To investigate the relationship between thyrotropin concentrations within the accepted reference range and cardiovascular risk.
Initially, 728 women aged 45-60 years were enrolled over a 12-month period. All participants underwent full cardiovascular assessment, including detailed health questionnaire, sphygomanometry, body mass index (BMI) calculation, fasting glucose and lipid profiling, and measurement of serum thyrotropin concentrations. Patients whose thyrotropin concentrations were within the reference range (0.5-4.5 mU/L) were divided into quartiles (n = 629). The means of cardiovascular risk parameters between the first (n = 158) and fourth (n = 157) quartile were compared. Subsequently, the relationships between thyrotropin concentration and risk parameters for cardiovascular disease were examined.
This study demonstrates that, within the reference range, increasing thyrotropin concentrations are associated with increasing risk parameters for the development of cardiovascular disease. Subjects with thyrotropin concentrations within the uppermost quartile of the reference range had significantly increased waist circumference, BMI, glucose, triglyceride, and systolic blood pressure measurements when compared to those in the lowermost quartile. Furthermore, significant relationships between thyrotropin and waist circumference, BMI, and fasting glucose and triglycerides concentrations were demonstrated. Finally, independent relationships between thyrotropin and both fasting glucose and triglyceride concentrations were demonstrated.
Within the reference range, increasing thyrotropin concentrations are associated with increasing cardiovascular risk parameters. Fasting glucose and triglycerides have been shown to be independently associated with thyrotropin concentration.
"However, the practice of measuring TSH levels twice and applying more stringent exclusion criteria made the impact of an acute setting or heart disease minimized. In addition, most of studies on thyroid function that have been published have adopted measuring TSH levels at one time point [6,7,10]. Third, the power of the present study could have been stronger with a larger number of study subjects. "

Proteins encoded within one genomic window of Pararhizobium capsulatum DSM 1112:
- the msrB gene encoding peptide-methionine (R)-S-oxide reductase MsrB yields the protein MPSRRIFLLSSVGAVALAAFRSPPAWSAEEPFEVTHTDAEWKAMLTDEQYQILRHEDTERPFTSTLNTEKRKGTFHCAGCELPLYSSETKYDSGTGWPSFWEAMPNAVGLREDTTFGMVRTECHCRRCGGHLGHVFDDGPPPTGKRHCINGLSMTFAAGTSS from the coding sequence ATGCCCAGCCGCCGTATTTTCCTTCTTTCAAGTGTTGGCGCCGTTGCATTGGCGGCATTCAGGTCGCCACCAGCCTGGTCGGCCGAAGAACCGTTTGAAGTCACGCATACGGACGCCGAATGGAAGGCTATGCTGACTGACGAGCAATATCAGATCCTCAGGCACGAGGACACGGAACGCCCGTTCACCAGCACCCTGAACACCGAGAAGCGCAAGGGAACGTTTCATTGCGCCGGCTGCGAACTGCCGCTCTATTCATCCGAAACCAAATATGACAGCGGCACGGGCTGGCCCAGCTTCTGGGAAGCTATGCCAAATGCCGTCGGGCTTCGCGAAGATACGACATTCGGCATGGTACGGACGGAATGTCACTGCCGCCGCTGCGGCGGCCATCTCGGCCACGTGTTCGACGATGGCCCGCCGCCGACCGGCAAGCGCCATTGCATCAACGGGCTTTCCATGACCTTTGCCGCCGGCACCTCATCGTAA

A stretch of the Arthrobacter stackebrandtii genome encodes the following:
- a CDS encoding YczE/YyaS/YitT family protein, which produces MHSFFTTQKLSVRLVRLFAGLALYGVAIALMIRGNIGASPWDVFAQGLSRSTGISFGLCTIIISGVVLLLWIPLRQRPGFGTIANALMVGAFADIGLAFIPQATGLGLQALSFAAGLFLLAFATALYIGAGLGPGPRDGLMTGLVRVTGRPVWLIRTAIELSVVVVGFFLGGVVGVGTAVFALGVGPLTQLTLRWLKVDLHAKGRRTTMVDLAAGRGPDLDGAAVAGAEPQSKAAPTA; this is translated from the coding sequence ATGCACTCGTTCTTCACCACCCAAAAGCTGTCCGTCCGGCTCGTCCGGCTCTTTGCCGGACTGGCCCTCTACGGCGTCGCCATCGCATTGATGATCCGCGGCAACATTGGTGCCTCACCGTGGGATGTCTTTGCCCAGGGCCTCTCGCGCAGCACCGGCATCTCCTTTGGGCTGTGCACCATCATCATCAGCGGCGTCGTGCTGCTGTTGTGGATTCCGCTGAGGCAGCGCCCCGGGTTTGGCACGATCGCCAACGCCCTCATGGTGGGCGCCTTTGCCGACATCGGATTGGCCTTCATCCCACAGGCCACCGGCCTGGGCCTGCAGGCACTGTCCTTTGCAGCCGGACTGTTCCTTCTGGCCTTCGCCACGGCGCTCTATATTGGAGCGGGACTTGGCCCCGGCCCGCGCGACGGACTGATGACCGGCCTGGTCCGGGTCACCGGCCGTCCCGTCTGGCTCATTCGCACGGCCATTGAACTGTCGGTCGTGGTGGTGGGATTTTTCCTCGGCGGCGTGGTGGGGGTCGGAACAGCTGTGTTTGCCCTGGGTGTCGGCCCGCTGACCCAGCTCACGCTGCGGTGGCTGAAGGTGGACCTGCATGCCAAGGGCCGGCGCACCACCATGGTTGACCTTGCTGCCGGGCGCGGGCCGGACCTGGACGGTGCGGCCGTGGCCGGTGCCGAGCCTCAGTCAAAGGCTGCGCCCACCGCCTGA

[Show abstract][Hide abstract] ABSTRACT: The relationship between TSH and the lipid profile is contradictory because few studies have excluded the potential influence of the thyroid hormones (TH). The aim of the present study was to evaluate the relationship between serum TSH levels and the lipid profile independent of TH.
1302 CHD patients diagnosed by coronary angiography were retrospectively studied. The prevalence and distribution of thyroid dysfunction were analyzed first. To assess the impact of TSH on serum lipids, Pearson's correlation analysis was performed after adjustments for classic factors and TH. To calculate the extent of the effect of TSH on the serum cholesterol level, the partial least squares method and additional statistical methods were used.
After the exclusions, a total of 568 patients (270 males and 298 females with a mean age of 63.56 ± 11.376 years) were selected. The prevalence of thyroid dysfunction among the patients was 18.66%, and the prevalence of hypothyroidism (15.32%) was higher than that of hyperthyroidism (3.34%). Even after adjusting for confounding factors, such as sex, age, smoking status, fasting plasma glucose levels and TH, a significant positive impact of TSH on the serum total cholesterol (TC) level was revealed (r = 0.095, p = 0.036). Each 1 mIU/L increase in the TSH level might be linked to a 0.015580712 mmol/L elevation of the serum TC value.
TSH can increase the TC level in CHD patients independent of TH. The present study suggests a potential physiological role of TSH and the importance of maintaining an appropriate TSH level in CHD patients.
[Show abstract][Hide abstract] ABSTRACT: Data on the association between subclinical thyroid dysfunction and coronary heart disease (CHD) and mortality are conflicting.